Hear What I Say

Hear What I Say

Listen. Don’t interrupt. People don’t always want us to suggest a solution. They sometimes just want us to listen. We underestimate how important and comforting it is to be listened to.

Wakeham Sawmill

Wakeham Sawmill

Wakeham Sawmill was designated as a Registered Heritage Structure because of its historic, aesthetic and cultural values. Originally constructed as a fishing stage in the outport of Petite Forte by John Wakeham in 1912, the building was partially dismantled and transported onboard a schooner across Placentia Bay in 1942. It was reassembled at its current location in Placentia, where it housed a carpentry business operated by brothers Cyril and Leonard Wakeham.

The aesthetic value of Wakeham Sawmill lies in its appearance as a vernacular, painted, wooden fisheries building exhibiting features of that form, as well as features reflecting its adaptive reuse as a carpentry business with an on-site sawmill. Modifications towards the building’s second function included the addition of four windows on the upper south side; inserting a trap door in the floor for disposing of sawdust; replacing two second storey windows with a double door; and erecting steps to the new door. (The steps were removed in the 1980s.) The interior of the building retains its sawmill infrastructure (benches, machinery, hardware), as well as unfinished surfaces including exposed beams, rafters, timber walls and wood floors.

The “shored up” post and beam fishing stage foundation was maintained, and was well suited to the building’s use as a sawmill. At the time that Wakeham Sawmill was erected in Placentia, Orcan River flowed under the building such that logs could float from neighbouring Southeast to the sawmill. The boundaries of Orcan River have since been altered to protect low-lying Placentia, so Wakeham Sawmill now stands on dry land.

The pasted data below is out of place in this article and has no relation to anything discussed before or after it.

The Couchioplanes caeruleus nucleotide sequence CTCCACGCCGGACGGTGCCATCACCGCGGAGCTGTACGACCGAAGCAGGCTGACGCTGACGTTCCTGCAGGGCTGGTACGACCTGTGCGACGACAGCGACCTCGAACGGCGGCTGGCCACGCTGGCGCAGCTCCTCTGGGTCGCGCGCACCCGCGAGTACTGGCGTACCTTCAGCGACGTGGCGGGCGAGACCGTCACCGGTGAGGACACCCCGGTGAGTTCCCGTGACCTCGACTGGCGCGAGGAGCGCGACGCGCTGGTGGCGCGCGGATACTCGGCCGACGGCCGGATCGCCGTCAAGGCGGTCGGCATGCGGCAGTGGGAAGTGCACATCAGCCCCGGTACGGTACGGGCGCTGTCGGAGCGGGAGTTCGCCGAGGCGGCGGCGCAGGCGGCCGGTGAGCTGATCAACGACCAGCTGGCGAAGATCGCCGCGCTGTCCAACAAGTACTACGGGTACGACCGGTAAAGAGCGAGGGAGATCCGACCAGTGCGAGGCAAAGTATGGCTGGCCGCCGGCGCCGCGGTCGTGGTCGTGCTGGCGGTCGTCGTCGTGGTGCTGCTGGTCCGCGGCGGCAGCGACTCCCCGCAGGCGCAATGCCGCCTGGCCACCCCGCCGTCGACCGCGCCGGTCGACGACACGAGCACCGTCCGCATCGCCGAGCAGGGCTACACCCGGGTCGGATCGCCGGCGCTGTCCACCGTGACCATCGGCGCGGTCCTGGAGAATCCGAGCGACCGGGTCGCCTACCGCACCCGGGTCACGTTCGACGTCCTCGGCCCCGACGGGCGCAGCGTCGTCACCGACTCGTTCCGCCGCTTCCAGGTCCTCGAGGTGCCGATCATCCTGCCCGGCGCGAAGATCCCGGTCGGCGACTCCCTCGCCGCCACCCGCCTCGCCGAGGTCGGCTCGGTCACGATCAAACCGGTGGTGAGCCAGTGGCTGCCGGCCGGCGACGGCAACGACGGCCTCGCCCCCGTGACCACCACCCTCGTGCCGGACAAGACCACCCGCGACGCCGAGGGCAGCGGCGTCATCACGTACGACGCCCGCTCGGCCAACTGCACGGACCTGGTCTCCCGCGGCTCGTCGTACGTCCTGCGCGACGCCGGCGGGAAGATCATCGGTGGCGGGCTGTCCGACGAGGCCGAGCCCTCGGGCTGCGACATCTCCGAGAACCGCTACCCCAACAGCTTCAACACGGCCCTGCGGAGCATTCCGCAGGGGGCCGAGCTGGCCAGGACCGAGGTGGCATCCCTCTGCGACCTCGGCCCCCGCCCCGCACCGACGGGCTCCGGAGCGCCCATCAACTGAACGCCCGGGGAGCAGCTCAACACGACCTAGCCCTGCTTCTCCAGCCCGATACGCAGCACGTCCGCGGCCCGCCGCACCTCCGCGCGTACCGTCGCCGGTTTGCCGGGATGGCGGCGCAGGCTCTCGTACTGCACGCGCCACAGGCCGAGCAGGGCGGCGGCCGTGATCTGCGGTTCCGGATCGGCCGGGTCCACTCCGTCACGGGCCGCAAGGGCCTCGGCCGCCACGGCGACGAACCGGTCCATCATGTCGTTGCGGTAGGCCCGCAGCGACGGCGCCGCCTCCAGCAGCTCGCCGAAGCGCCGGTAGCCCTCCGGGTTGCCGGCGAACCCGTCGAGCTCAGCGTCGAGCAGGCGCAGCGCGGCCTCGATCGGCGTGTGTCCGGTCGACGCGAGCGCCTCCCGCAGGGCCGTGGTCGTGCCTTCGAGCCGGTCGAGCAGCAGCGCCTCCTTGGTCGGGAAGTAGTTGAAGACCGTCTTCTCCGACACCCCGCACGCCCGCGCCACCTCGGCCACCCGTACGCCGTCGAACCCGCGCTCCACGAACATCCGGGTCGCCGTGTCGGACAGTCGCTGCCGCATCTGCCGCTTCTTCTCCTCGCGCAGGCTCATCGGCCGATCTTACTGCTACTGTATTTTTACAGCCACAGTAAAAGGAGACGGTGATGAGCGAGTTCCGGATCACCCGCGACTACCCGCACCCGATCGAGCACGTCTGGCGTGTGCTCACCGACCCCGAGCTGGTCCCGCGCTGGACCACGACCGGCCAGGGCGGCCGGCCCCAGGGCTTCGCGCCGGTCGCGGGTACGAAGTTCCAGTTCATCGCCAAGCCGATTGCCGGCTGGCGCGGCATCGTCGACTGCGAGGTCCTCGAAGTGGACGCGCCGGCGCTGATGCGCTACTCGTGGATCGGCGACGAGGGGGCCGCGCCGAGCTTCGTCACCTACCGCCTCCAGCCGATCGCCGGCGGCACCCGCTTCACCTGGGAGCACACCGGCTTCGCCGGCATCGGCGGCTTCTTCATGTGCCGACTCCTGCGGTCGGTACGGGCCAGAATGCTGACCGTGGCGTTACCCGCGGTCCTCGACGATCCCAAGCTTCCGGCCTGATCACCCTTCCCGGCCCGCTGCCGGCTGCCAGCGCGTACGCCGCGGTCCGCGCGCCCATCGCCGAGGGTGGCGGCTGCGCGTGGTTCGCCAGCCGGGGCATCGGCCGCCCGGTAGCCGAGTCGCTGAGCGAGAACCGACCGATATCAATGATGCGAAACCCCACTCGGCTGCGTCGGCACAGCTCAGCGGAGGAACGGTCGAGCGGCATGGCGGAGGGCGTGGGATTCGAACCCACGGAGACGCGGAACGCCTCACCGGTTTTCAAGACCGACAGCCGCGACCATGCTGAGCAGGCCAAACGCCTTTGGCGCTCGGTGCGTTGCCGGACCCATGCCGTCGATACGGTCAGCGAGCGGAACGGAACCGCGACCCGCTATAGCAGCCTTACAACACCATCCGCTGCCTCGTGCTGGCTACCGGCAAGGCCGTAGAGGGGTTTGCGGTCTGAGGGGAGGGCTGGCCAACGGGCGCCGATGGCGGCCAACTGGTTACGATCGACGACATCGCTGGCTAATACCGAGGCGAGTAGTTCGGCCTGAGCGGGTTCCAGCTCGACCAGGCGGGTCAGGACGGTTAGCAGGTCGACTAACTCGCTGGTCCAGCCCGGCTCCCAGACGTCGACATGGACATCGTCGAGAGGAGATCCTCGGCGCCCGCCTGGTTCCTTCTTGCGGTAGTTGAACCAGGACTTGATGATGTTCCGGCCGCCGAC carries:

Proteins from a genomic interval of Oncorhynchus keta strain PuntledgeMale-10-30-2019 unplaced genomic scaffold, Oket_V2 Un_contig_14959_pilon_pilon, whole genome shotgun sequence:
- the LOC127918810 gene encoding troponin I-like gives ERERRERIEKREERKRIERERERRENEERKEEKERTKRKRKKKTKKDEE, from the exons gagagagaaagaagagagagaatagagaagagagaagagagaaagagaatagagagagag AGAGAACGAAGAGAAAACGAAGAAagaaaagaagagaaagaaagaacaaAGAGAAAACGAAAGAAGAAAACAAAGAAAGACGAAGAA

Part of the cultural value of Wakeham Sawmill lies in its status as a traditional fishing stage adaptively reused. Wakeham Sawmill also played a significant role in the local economy at its current location, as a site for processing a natural resource for commercial purpose, producing wood products for the local market. Wood was cut downstairs, while the second floor was used for making doors, windows, furniture, caskets, boats and other wood products. Wood from the mill was also used in the renovation and construction of other buildings in the area, both commercial and domestic, and by local boatbuilders.

Wakeham Sawmill also has notable community level status as a familiar landmark, and as a reminder of the former course of Orcan River. Furthermore, Wakeham Sawmill is the only building of its type remaining in Placentia proper.

Source: Historic Places

Taking the Time

Taking the Time

It happens every day. Someone changes a tire for another person, laughing while they decline any payment. “No worries,” they say. Another holds a door with a wink and a smile. Somewhere else, a person patiently sits with a stranger listening attentively to their difficulties. Random acts of kindness, to be sure. But they are more than that. Deeper than an isolated act, they are all examples of how many of us have invested our hearts and taken the time to serve others.

To serve. “To be of service or use; function,” the dictionary says. It’s a word that effortlessly slips into our everyday lexicon in numerous ways. Still, when we look more closely, we realise it carries with it a heartfelt meaning that plumbs the very depths of what it means to be human. To serve is to give a part of ourselves to others, in so doing making manifest that we are all truly one.

In the act of serving, at its most simplistic, albeit vital, way, we demonstrate sentiments such as gratitude, kindness and compassion, qualities that not only help another person. We too benefit. Showing just a little gratitude actually diminishes our fatigue, at the same time as improving our sleep. Just being kind also raises our level of ocytocin, a hormone that moderates social interaction and emotion. So, it can’t hurt to be kind or compassionate.